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Through the story of an ordinary man unwittingly drawn into a senseless murder on an Algerian beach, Camus explored what he termed "the nakedness of man faced with the absurd." First published in 1946; now in a new translation by Matthew Ward.
student I’d had plenty of ambition of the kind he meant. But, when I had to drop my studies, I very soon realized all that was pretty futile. Marie came that evening and asked me if I’d marry her. I said I didn’t mind; if she was keen on it, we’d get married. Then she asked me again if I loved her. I replied, much as before, that her question meant nothing or next to nothing—but I supposed I didn’t. “If that’s how you feel,” she said, “why marry me?” 28 Albert Camus THE STRANGER I
child in another inn, he went to stay at his mother’s place, booking a room under an assumed name. His mother and sister completely failed to recognize him. At dinner that evening he showed them a large sum of money he had on him, and in the course of the night they slaughtered him with a hammer. After taking the money they flung the body into the river. Next morning his wife came and, without thinking, betrayed the guest’s identity. His mother hanged herself. His sister threw herself into a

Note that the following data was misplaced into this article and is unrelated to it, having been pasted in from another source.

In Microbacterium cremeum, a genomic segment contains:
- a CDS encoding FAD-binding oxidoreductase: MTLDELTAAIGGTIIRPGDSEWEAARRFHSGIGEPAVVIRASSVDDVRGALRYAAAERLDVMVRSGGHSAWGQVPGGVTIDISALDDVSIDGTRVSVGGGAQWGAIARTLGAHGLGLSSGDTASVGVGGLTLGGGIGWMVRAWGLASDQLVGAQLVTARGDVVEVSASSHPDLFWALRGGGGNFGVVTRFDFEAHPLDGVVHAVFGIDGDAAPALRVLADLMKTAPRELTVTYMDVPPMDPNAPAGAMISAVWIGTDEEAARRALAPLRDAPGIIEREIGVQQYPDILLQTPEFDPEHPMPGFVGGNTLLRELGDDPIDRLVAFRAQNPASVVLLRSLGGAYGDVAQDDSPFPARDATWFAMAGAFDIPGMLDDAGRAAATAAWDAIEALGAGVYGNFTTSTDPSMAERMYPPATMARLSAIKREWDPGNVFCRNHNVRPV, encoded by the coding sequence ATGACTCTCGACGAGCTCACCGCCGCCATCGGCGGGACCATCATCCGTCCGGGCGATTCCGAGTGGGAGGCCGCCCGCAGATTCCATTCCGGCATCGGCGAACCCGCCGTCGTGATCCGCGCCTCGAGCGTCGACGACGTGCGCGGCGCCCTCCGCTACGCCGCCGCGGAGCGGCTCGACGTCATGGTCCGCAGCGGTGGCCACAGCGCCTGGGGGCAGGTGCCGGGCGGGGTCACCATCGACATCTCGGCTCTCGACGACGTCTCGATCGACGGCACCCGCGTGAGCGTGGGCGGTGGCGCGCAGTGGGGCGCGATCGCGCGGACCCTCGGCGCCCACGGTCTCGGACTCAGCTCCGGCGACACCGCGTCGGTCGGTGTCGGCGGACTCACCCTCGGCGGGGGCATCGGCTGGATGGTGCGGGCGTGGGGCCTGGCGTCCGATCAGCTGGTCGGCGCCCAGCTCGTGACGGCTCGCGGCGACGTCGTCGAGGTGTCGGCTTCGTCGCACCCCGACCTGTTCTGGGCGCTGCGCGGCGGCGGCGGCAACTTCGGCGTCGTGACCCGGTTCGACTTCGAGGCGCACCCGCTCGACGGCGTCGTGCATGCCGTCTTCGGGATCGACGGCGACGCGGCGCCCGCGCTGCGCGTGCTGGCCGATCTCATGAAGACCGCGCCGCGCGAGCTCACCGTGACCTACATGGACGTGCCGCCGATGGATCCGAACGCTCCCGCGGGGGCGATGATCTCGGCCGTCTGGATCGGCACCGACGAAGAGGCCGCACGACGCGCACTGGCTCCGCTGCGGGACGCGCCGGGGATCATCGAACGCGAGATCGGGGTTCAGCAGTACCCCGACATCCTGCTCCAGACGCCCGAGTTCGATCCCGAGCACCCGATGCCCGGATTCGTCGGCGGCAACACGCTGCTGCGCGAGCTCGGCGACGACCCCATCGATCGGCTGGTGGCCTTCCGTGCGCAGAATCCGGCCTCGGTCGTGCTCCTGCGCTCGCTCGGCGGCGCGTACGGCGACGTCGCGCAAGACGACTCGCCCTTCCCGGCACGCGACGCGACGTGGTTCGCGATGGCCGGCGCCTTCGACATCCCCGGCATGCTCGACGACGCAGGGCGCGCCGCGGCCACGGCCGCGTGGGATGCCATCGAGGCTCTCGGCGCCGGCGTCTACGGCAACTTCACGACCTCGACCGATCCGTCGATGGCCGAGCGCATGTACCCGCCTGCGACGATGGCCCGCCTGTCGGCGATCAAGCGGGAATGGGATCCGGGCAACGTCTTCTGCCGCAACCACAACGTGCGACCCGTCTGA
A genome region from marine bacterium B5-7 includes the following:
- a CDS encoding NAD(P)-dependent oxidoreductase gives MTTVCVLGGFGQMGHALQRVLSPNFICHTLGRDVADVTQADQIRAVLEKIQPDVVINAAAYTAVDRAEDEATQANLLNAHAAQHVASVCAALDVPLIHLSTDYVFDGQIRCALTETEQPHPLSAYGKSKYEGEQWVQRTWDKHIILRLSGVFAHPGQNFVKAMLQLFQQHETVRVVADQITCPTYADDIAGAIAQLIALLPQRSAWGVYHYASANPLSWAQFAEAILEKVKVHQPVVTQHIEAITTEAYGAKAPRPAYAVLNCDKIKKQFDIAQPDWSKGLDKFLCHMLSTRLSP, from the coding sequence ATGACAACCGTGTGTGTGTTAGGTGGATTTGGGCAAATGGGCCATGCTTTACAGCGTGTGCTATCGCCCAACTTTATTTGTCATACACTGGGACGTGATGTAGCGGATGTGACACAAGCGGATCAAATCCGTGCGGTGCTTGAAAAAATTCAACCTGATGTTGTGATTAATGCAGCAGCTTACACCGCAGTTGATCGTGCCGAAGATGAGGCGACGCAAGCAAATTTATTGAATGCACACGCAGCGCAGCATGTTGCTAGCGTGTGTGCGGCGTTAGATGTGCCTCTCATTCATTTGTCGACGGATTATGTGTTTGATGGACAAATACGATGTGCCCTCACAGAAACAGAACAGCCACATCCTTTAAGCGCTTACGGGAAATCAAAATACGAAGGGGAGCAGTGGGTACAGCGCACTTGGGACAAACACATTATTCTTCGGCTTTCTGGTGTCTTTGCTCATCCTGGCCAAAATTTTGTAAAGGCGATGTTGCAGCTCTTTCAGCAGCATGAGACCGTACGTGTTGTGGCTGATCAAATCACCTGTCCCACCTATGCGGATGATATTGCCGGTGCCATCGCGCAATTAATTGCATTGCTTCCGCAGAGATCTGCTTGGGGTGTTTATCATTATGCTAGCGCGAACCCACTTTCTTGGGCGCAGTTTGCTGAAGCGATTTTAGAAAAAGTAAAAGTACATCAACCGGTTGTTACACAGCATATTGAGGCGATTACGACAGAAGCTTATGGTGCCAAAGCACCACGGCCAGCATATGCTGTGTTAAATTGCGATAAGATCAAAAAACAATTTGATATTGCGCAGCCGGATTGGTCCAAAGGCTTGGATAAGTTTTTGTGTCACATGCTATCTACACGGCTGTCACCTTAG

sitting in the darkness of my moving cell, I recognized, echoing in my tired brain, all the characteristic sounds of a town I’d loved, and of a certain hour of the day which I had always particularly enjoyed. The shouts of newspaper boys in the already languid air, the last calls of birds in the public garden, the cries of sandwich vendors, the screech of streetcars at the steep corners of the upper town, and that faint rustling overhead as darkness sifted down 60 Albert Camus THE STRANGER
those periods did I hear footsteps. Mother used to say that however miserable one is, there’s always something to be thankful for. And each morning, when the sky brightened and light began to flood my cell, I agreed with her. Because I might just as well have heard footsteps, and felt my heart shattered into bits. Even though the faintest rustle sent me hurrying to the door and, pressing an ear to the rough, cold wood, I listened so intently that I could hear my breathing, quick and hoarse like a
right he tilted up his hat. I asked him what he’d said. He pointed upward. “Sun’s pretty bad today, ain’t it?” “Yes,” I said. After a while he asked: “Is it your mother we’re burying?” “Yes,” I said again. “What was her age?” “Well, she was getting on.” As a matter of fact, I didn’t know exactly how old she was. 11 Albert Camus THE STRANGER After that he kept silent. Looking back, I saw Pérez limping along some fifty yards behind. He was swinging his big felt hat at arm’s length,